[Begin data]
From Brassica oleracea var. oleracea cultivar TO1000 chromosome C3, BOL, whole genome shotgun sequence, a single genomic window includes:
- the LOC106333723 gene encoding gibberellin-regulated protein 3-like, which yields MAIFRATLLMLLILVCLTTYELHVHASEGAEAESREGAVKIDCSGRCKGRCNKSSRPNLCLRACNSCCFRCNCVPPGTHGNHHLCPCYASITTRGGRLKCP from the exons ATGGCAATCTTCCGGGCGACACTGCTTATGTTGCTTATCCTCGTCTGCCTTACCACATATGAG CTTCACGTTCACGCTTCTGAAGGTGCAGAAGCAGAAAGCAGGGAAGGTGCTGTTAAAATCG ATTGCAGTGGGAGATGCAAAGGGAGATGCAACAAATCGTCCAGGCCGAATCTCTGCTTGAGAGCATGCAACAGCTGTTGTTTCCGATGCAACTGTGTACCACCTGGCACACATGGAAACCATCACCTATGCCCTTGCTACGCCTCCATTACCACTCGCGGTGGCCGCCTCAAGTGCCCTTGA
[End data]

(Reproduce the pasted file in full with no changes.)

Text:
From Brassica oleracea var. oleracea cultivar TO1000 chromosome C3, BOL, whole genome shotgun sequence, a single genomic window includes:
- the LOC106333723 gene encoding gibberellin-regulated protein 3-like, which yields MAIFRATLLMLLILVCLTTYELHVHASEGAEAESREGAVKIDCSGRCKGRCNKSSRPNLCLRACNSCCFRCNCVPPGTHGNHHLCPCYASITTRGGRLKCP from the exons ATGGCAATCTTCCGGGCGACACTGCTTATGTTGCTTATCCTCGTCTGCCTTACCACATATGAG CTTCACGTTCACGCTTCTGAAGGTGCAGAAGCAGAAAGCAGGGAAGGTGCTGTTAAAATCG ATTGCAGTGGGAGATGCAAAGGGAGATGCAACAAATCGTCCAGGCCGAATCTCTGCTTGAGAGCATGCAACAGCTGTTGTTTCCGATGCAACTGTGTACCACCTGGCACACATGGAAACCATCACCTATGCCCTTGCTACGCCTCCATTACCACTCGCGGTGGCCGCCTCAAGTGCCCTTGA